A Craigslist swap at a Minnesota Wal-Mart turned into an attempted robbery, with a report of shots fired and the store being placed on lockdown, according to police.
The Shakopee Police Department said in a news release the Wal-Mart at 8101 Carriage Court in Shakopee was placed on lockdown around 6:40 p.m. Tuesday because of the incident.
Shakopee Police Chief Jeff Tate told BringMeTheNews the suspects and the victim met in the vestibule area initially, with the victim selling a cellphone. They went out into the parking lot where a male suspect took the phone and began running away through the lot.
The victim chased after him – but the suspect turned around, pulled out a black revolver and pointed it at the victim, Tate said.
At that point the victim retreated, then pulled out his own firearm (which he was licensed to carry) and fired at the suspects.
The two suspects fled in a vehicle – a grey or silver Chevrolet Venture, which police are now looking for.
The store was on lockdown for 10-20 minutes, according to police and a Wal-Mart spokesperson.
Nobody was injured. It's still under investigation, and anyone with information or who witnessed what happened is asked to call the police at 952-233-9400.
Safe spaces for online trades
At the end of its Facebook post, the Shakopee Police Department notes it is a designated Craigslist transaction location – and has been for years, Tate said.
"This is exactly why we have the program, for this very reason," he told BringMeTheNews. "There's no reason to meet in a parking lot of any store."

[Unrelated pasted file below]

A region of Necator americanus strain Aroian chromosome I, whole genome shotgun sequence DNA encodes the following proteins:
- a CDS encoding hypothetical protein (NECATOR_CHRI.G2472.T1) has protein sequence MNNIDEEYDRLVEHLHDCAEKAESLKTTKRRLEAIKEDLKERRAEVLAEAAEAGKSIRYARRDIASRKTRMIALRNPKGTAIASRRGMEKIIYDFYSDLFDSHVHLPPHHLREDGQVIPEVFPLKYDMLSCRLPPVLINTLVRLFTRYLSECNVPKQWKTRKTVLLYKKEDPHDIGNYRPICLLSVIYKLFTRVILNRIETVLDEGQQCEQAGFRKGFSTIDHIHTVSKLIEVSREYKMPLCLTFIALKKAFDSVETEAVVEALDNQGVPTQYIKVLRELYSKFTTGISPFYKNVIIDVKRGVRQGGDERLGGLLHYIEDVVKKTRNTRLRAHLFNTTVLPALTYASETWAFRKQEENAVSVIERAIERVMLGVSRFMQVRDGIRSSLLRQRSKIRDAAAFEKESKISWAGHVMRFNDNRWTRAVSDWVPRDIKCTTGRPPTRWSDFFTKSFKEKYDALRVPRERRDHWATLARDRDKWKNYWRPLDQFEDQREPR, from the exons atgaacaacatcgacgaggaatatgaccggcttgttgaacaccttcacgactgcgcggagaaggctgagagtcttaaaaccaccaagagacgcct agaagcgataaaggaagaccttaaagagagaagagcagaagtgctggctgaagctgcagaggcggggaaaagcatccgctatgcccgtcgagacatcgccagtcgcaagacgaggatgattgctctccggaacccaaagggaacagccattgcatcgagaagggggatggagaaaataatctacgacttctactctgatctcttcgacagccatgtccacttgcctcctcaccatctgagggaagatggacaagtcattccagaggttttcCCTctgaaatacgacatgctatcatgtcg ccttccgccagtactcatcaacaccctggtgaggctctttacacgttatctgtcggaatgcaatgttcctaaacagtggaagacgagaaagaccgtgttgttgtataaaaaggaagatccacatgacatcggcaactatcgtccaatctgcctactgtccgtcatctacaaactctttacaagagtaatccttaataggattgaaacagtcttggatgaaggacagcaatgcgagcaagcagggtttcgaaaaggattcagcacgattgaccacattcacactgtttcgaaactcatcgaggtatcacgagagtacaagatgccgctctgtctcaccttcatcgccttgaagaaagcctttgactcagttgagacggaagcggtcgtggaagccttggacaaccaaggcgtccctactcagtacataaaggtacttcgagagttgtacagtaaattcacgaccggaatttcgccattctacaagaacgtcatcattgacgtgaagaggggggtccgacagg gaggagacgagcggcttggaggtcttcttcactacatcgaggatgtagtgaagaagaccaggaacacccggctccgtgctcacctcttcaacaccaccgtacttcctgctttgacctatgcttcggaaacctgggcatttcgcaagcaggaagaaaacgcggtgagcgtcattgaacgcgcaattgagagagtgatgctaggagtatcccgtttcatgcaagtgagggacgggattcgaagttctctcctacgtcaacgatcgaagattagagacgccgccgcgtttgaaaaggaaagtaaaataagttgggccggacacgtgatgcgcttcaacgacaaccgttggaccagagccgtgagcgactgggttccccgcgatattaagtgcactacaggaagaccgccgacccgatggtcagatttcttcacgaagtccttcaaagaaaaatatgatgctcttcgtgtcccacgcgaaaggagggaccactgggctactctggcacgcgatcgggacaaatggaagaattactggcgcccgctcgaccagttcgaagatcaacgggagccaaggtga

Often times, public places like parking lots are used for Craigslist trades.
Aaron Mullins, a spokesperson with Wal-Mart, told BringMeTheNews Wal-Mart has a solicitation policy for any transaction, including those proposed online: "Basically, anything that's going to be bought or sold on property, you need to have permission from management first," he said.
Tate said Shakopee PD's swap spot is used frequently – it's located in the parking lot, in an area that's under direct surveillance from a camera.
He said Tuesday's incident is a "perfect example" of why they and other law enforcement offices have such programs, and want to keep getting the word out about them.
Swap spots have been popping up in recent years, as a protected space for people who connected online to buy or sell things, the Better Business Bureau says.
The Hennepin County Sheriff's Office launched some last summer, where a deputy can be present if requested. Otherwise they're just in the lobby of the three sheriff's office buildings, open from 8 a.m. to 4:30 p.m.